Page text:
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A Culinary Journey Through Taiwan’s Night Markets

Published: March 6, 2023
Across Taiwan's scrumptious night markets, you can expect to find all kinds of delicacies and snacks, such as cuts of meats that are sliced and boiled, roasted chicken or goose, steamed or fried buns, deep-fried or grilled cuttlefish, oyster omelettes, fluffy pastries, and stinky tofu. (Image: Manos Angelakis/Luxury Web)

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In Asian cuisine, freshness is key. Whether the cook practices his or her craft at home, in restaurants, or in night-market stalls, you can expect each dish to be made with fresh, quality ingredients and sauces.

“Night market” is the name given to open-air areas in Hong Kong, Malaysia, Taiwan, and Singapore, housing numerous stalls that sell a variety of inexpensive but tasty food.

In ancient China, markets that operated at night were known as “ghost markets.”

In Malaysia and Singapore, night markets are now commonly referred to as “pasar malam,” which literally means evening market — “pasar” being related to “bazaar,” a Persian word meaning “marketplace.”

A national pastime

Eating is a national pastime in Taiwan. Food courts appear at practically every highway stop, and inside basements of many large buildings. For the tastiest local food though, head to the night market. There’s quite a number of them in Taipei, and they all offer quality and variety for little money.

Grilled squid is a delicacy in Asia and is typically enjoyed with a dipping sauce such as garlic soy sauce or chili oil. (Image: Manos Angelakis/Luxury Web)

Foods can range from spicy to bland, steamed to deep-fried, and the list goes on.

Night markets in Taipei are street markets that operate in urban or suburban areas. A few, such as Huaxi Street Tourist Night Market, also known as Snake Alley, utilize purpose-built structures but most occupy either sidewalks or entire streets that would be normal thoroughfares by day.

The atmosphere is crowded and noisy, especially during traditional holidays.

The night markets have become famous for their xiaochi, which roughly translates to “small eats,” or finger foods.

Cooked in small portions, these dishes are often taken as carry-out items, but numerous sellers provide folding tables with stools or folding chairs where customers can stop and consume their purchases. Though some of the “xiaochi” will change from year to year, certain others such as sliced, boiled, or roasted chicken or goose, steamed or fried buns, deep-fried or grilled cuttlefish, oyster omelets, and stinky tofu have become beloved staples in many night markets across the island nation.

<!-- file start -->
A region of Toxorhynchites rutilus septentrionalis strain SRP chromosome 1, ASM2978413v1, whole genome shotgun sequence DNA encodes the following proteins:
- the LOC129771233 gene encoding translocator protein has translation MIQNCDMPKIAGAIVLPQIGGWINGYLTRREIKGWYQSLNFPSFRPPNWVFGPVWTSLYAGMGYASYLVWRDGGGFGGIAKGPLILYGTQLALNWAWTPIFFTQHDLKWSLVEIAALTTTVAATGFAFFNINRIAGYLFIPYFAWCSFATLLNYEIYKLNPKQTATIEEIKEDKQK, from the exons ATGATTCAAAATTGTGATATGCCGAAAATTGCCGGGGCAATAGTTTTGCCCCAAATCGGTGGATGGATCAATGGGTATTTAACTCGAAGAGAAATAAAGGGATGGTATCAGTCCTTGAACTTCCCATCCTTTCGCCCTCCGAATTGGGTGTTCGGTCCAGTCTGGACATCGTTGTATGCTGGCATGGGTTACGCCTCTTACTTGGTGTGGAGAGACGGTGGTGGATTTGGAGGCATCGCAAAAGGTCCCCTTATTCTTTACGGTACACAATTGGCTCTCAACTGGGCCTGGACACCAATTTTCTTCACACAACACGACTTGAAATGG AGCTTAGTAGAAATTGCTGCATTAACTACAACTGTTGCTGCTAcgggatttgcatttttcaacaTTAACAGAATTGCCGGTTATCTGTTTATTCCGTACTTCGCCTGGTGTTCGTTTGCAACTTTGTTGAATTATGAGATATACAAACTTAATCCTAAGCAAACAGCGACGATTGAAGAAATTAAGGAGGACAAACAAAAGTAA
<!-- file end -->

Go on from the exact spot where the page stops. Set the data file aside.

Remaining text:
Cuts of meats that are sliced and boiled are served with savory sauces, alongside roasted chicken or goose, steamed or fried buns, deep-fried or grilled cuttlefish, oyster omelletes, and stinky tofu have become staples in many night markets across Taiwan. (Image: Manos Angelakis/Luxury Web)

The Shilin Night Market first opened in 1899 and is centered on the Yangming Theater in the Shilin District of Taipei. It is considered to be the largest and most famous night market in the city. The market encompasses two distinct sections sharing a symbiotic relationship: a section formerly housed in the old Market Building contains mostly food vendors and small eateries. The surrounding businesses and shops are selling other items. The food court holds 530 stalls, and the second floor serves as a parking lot for cars.

The night market we visited on my trip was the Ning Xia Night Market. The first half of the market is dedicated to eating establishments and is the most crowded part, while the other half is for clothing and shoes. The food part has cooking stalls in the buildings on both sides of the street, plus free-standing ones occupying the center of the street.

Oyster omelettes, known as o-chien in Chinese, are a delicacy in Taiwan and consists of a savory filling made up of oysters. A starch (typically sweet potato) is mixed into the egg batter to give the resulting egg wrap a thick and fluffy consistency. (Image: Manos Angelakis/Luxury Web)

No trip to a night market would be complete without a bowl of oyster noodles. Fresh oysters are added to noodles and broth thickened with starch, then served with stewed sausage, Zhenjiang vinegar and a sauce, topped with cilantro.

Another very popular item, an oyster omelet, is made from fresh oysters coated in potato or sweet potato starch and fried in a wok or a flat-top grill with eggs and onions, then served with a sweet and sour sauce.

Stinky tofu is fermented tofu squares – the stinkier, the better the taste is supposed to be. It’s deep-fried and served with pickled cabbage, carrots, and chili sauce.

Another staple consists of picking different cuts of meats such as chicken, squid, slices of beef, fish tofu, etc, that is cooked in a rich, savory broth to be enjoyed similar to a hot pot meal. (Image: Manos Angelakis/Luxury Web)

Chicken broth with hacked steamed chicken, gizzards, chicken livers, and rooster testicles is quite popular, and can be served by itself or with a side of noodles.

Large squid and cuttlefish, grilled or deep fried, are also very popular, and strips or tentacles of the grilled mollusks are sold in paper bags — conveniently wrapped up to be consumed while walking around the market.

For dessert, pineapple cake is very popular. The bite-sized morsels in a crumbly shell contain sweetened, pressed pineapple and are a delight to have after a hefty meal. Every bakery stall offers its own unique version.

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